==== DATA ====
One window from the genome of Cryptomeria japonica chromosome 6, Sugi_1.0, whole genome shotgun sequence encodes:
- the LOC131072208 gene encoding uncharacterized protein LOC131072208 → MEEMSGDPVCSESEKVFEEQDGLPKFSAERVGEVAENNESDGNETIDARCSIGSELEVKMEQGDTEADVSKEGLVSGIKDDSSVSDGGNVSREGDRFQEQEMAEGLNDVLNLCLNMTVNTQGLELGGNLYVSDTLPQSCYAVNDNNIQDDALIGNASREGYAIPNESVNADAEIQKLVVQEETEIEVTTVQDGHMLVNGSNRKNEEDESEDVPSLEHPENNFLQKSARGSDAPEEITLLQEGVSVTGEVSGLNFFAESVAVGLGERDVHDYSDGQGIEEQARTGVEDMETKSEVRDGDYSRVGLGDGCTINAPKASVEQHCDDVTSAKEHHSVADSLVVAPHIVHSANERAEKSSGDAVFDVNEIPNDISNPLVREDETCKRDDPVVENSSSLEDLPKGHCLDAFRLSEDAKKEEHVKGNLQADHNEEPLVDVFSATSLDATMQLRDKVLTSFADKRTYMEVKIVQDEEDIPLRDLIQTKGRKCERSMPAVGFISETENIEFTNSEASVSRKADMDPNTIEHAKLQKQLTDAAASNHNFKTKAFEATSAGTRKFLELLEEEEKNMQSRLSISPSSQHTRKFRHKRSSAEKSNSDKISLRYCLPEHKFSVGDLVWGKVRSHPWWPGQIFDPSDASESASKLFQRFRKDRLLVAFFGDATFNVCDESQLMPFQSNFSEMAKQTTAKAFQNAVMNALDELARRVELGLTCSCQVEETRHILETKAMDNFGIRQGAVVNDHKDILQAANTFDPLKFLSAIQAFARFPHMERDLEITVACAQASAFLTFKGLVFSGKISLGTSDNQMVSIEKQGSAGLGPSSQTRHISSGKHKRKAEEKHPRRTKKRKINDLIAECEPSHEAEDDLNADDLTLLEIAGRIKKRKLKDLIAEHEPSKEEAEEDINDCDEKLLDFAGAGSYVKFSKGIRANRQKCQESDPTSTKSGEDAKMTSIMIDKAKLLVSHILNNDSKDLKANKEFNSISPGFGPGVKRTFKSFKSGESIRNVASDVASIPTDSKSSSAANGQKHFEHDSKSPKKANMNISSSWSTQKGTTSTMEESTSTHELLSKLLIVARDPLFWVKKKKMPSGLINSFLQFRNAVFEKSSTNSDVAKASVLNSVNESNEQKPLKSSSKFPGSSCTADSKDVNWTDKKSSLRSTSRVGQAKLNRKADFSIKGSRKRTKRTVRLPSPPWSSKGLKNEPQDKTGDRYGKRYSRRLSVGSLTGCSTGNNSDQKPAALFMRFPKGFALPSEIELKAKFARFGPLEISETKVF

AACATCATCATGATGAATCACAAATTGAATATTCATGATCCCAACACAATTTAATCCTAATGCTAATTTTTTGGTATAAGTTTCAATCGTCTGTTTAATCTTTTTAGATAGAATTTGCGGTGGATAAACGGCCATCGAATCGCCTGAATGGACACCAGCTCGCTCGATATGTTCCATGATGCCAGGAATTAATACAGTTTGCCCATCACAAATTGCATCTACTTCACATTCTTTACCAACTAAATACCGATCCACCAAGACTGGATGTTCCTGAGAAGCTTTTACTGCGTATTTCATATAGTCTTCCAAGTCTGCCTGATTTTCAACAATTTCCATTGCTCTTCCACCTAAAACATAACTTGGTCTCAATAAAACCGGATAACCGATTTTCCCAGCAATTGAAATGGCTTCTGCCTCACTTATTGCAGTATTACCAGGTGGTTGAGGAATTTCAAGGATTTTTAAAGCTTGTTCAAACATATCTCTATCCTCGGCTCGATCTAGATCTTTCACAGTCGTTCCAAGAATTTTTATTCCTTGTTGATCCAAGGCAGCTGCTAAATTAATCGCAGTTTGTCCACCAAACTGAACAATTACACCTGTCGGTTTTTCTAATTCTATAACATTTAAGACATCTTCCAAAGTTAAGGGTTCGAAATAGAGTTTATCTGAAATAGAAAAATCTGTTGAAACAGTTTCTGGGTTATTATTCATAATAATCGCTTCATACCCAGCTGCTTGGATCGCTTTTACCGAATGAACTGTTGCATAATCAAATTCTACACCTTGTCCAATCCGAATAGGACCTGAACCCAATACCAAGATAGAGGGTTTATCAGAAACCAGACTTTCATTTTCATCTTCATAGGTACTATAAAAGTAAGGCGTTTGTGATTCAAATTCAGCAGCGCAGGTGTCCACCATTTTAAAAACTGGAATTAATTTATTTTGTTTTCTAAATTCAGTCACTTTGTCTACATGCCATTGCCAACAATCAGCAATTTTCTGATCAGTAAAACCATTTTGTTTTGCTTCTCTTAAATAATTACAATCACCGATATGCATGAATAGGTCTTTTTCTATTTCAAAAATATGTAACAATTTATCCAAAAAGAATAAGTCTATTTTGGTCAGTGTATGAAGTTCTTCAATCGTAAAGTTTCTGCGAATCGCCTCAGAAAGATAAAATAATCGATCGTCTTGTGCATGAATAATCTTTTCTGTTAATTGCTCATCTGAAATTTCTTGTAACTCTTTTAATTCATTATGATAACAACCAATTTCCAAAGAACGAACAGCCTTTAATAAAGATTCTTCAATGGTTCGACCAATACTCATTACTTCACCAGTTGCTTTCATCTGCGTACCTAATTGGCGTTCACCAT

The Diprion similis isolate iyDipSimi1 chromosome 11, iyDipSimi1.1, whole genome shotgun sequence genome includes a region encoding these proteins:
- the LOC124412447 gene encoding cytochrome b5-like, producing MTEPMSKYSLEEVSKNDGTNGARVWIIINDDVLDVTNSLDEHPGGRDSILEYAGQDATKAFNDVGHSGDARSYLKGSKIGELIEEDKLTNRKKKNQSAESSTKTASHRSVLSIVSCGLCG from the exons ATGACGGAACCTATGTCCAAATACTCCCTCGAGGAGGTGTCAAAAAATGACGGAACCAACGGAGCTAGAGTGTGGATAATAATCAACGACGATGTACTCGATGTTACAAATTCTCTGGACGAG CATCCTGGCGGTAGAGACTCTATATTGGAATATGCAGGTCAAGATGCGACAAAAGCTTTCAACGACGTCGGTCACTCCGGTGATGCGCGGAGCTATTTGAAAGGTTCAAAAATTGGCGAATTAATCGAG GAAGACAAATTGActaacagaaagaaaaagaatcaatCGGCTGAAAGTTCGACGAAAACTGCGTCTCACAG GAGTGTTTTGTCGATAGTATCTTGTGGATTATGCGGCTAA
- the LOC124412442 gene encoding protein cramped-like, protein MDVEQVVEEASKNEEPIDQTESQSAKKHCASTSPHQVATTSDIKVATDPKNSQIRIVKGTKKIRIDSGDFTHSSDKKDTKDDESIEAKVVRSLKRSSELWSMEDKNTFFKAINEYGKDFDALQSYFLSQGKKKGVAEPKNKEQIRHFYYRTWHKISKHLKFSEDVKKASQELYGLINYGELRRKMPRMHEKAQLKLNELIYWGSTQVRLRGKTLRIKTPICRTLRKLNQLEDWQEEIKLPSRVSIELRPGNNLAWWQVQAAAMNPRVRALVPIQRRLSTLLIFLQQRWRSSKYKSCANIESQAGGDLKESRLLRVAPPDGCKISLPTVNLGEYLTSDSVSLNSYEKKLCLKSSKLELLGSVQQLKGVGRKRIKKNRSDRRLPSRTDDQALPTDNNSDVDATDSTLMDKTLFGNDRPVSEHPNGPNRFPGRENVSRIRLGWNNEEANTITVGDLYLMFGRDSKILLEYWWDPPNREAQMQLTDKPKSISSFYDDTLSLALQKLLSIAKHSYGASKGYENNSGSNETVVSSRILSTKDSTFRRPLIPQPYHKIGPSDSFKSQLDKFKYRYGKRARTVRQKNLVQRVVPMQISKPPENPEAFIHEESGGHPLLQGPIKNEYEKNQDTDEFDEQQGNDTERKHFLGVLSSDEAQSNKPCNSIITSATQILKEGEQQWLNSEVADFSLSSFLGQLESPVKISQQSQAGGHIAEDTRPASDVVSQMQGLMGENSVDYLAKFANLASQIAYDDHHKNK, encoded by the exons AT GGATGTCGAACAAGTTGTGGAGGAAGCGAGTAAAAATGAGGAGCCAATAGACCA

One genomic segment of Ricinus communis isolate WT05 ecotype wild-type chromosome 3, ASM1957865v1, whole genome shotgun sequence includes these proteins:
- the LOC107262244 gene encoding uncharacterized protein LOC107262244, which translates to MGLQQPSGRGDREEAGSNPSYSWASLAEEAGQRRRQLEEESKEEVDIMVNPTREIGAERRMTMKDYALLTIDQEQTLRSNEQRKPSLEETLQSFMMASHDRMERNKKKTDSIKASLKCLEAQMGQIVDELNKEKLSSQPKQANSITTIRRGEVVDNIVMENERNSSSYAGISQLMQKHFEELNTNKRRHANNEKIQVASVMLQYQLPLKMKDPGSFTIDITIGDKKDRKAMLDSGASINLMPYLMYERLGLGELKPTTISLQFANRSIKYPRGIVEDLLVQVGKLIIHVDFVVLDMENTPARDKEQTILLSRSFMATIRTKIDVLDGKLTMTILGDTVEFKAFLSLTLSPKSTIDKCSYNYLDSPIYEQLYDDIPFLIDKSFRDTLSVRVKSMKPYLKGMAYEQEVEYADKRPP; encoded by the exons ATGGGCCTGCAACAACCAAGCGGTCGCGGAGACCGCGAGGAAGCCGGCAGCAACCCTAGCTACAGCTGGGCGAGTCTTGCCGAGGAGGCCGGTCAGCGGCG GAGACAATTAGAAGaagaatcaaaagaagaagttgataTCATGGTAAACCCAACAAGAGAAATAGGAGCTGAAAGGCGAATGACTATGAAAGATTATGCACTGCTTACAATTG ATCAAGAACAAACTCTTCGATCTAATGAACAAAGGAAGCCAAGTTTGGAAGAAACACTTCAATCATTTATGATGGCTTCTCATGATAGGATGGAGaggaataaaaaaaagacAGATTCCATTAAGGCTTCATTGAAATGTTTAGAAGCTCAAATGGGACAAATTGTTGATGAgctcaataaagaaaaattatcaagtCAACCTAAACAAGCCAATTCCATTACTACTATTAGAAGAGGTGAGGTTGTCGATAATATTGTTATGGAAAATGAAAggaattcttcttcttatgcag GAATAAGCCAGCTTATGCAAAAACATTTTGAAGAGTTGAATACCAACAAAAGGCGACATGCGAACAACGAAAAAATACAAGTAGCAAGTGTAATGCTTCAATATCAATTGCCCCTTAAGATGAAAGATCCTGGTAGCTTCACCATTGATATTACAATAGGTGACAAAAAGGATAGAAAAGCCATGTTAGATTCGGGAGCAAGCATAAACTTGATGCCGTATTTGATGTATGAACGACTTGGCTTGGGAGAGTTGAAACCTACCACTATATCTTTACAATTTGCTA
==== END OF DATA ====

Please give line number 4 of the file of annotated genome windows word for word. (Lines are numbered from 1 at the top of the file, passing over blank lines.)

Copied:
The Diprion similis isolate iyDipSimi1 chromosome 11, iyDipSimi1.1, whole genome shotgun sequence genome includes a region encoding these proteins: